As summer came to a close this year, I found myself welcoming the return to school instead of dreading it as I did last year. Being more familiar with my surroundings and the way life works around campus certainly helped to ease my tension as the school year approached. Making the shift from full-time daycare employee to full-time student was certainly something I looked forward to as my summer quickly passed before my eyes. Coming into this school year with experience under my belt, I didn’t feel the same pressures I did before.
Just like last year, school actually started for me on the 18th. I came early with the rest of the fall athletes and got a head start on the year. It may seem like a punishment to get here early, but it was honestly a big help. You get the chance to slowly adjust to school-time instead of just jumping straight into things. Also, an empty campus means better parking spots available for commuters like me. During this limbo between the rush of school and the relaxation of summer, I was able to sit back and not stress about school work or if I was going to wake up for work on time. All I had to worry about was practice and my team, which was a huge help in adjusting to school life last year. It was just as appreciated this year as well.
When classes actually started, I didn’t feel as rushed as I did last year. I knew where all of my classrooms were located, so I even got to sleep in an extra five minutes. I picked my own schedule as well, meaning that I chose when I went to class. While I still have one dreaded 8 AM, I still feel like my schedule is less compact and easier to manage than it was last year since it’s on my terms now. Incoming freshmen do not get to pick their first semester and also get last pick in the spring. I am a fall athlete, meaning I get priority scheduling during the fall semester. I was able to schedule all of the classes I needed right when I wanted them, instead of being stuck with a spread out schedule and night classes like I was last semester.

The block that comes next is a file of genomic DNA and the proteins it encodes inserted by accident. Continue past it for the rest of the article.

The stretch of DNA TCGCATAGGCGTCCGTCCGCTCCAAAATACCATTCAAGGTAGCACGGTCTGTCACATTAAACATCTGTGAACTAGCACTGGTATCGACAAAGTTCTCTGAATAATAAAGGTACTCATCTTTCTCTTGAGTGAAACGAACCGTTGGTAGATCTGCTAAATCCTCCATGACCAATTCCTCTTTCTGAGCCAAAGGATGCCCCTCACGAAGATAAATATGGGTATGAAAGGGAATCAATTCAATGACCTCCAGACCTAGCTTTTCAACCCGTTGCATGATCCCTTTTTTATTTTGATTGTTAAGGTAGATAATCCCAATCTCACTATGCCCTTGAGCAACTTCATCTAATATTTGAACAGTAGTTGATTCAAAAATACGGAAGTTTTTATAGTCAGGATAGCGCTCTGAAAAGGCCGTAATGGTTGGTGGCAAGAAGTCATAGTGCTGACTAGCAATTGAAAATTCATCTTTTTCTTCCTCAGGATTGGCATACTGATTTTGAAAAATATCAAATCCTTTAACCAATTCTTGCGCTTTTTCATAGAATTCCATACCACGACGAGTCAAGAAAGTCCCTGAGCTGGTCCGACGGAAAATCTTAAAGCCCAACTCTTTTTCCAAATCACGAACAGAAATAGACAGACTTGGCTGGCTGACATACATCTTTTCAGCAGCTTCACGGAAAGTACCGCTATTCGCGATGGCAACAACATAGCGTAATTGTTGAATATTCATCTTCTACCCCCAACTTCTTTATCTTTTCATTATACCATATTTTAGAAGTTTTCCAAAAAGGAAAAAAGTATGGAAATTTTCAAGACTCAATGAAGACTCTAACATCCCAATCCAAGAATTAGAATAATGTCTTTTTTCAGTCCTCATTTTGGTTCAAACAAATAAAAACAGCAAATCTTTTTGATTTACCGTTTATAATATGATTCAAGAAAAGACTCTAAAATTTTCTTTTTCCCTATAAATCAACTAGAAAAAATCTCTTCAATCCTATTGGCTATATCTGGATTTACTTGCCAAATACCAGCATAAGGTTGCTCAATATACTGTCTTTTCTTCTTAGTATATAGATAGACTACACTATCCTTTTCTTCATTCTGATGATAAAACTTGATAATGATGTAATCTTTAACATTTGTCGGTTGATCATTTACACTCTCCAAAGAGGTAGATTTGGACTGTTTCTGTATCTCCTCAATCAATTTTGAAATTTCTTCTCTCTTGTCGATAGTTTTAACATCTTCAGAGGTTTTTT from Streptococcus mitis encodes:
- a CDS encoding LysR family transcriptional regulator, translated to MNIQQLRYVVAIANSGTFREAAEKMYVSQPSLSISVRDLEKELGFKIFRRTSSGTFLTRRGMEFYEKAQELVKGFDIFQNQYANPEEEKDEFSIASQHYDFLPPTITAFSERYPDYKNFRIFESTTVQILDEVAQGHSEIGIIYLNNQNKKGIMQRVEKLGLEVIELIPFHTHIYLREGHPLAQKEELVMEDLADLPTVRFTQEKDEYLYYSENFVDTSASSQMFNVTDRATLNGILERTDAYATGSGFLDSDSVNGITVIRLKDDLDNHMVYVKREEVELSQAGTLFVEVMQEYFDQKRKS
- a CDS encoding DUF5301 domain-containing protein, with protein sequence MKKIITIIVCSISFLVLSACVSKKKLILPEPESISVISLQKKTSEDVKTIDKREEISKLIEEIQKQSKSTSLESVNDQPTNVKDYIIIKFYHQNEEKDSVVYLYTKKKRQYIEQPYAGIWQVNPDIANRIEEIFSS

Speaking of feeling rushed, one thing that does have me getting up earlier is the new traffic pattern on Lake Street. Not only is the Arch closed until further notice, Lake Street itself is closed while a new roundabout is put into place. Luckily, there are several different ways to get to Misericordia. Thank goodness that this doesn’t really affect me because I have no sense of direction, even in a place as easy to navigate around as Dallas.
It’s also a great feeling to know that I’m not coming into this year at the bottom of the totem pole. No offense freshmen, but I’m glad that period of my life is over and done with.
This year, I’m hoping to stay on top of things. I’m already taking advantage of the free tutors Misericordia offers even though it’s only the first couple weeks of classes. I purchased all of my books before the semester began and the field hockey team is resuming the study halls that saved me last year. This time around, I’m not living right on campus so I have to be twice as organized as I was before. I feel like I have a pretty good grasp on this semester already.
Now the only thing to do is count down the days until fall break.
- Rachel Miroslaw '21, Speech-Language Pathology. Rachel is from Tunkhannock, PA, plays field hockey, and enjoys reading and writing
For more information on Misericordia University's Speech-Language Pathology program, click here.